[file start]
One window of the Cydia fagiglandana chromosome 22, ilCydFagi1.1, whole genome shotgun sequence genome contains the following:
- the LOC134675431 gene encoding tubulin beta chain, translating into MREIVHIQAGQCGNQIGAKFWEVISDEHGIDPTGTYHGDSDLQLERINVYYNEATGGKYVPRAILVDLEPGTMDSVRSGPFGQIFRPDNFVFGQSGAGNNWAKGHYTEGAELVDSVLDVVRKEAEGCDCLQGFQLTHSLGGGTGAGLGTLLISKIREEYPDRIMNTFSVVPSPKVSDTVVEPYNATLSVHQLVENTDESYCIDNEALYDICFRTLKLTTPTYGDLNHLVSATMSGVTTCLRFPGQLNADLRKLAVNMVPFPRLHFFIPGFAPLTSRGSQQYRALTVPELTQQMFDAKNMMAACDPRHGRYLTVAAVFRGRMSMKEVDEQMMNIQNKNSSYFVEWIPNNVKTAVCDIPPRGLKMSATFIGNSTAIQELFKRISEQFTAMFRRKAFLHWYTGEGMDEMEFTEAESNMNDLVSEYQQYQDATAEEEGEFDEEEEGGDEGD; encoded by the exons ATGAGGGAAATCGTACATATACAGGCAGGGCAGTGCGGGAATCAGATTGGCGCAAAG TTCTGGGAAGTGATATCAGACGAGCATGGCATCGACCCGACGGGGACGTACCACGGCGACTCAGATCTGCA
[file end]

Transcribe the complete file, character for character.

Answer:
One window of the Cydia fagiglandana chromosome 22, ilCydFagi1.1, whole genome shotgun sequence genome contains the following:
- the LOC134675431 gene encoding tubulin beta chain, translating into MREIVHIQAGQCGNQIGAKFWEVISDEHGIDPTGTYHGDSDLQLERINVYYNEATGGKYVPRAILVDLEPGTMDSVRSGPFGQIFRPDNFVFGQSGAGNNWAKGHYTEGAELVDSVLDVVRKEAEGCDCLQGFQLTHSLGGGTGAGLGTLLISKIREEYPDRIMNTFSVVPSPKVSDTVVEPYNATLSVHQLVENTDESYCIDNEALYDICFRTLKLTTPTYGDLNHLVSATMSGVTTCLRFPGQLNADLRKLAVNMVPFPRLHFFIPGFAPLTSRGSQQYRALTVPELTQQMFDAKNMMAACDPRHGRYLTVAAVFRGRMSMKEVDEQMMNIQNKNSSYFVEWIPNNVKTAVCDIPPRGLKMSATFIGNSTAIQELFKRISEQFTAMFRRKAFLHWYTGEGMDEMEFTEAESNMNDLVSEYQQYQDATAEEEGEFDEEEEGGDEGD; encoded by the exons ATGAGGGAAATCGTACATATACAGGCAGGGCAGTGCGGGAATCAGATTGGCGCAAAG TTCTGGGAAGTGATATCAGACGAGCATGGCATCGACCCGACGGGGACGTACCACGGCGACTCAGATCTGCA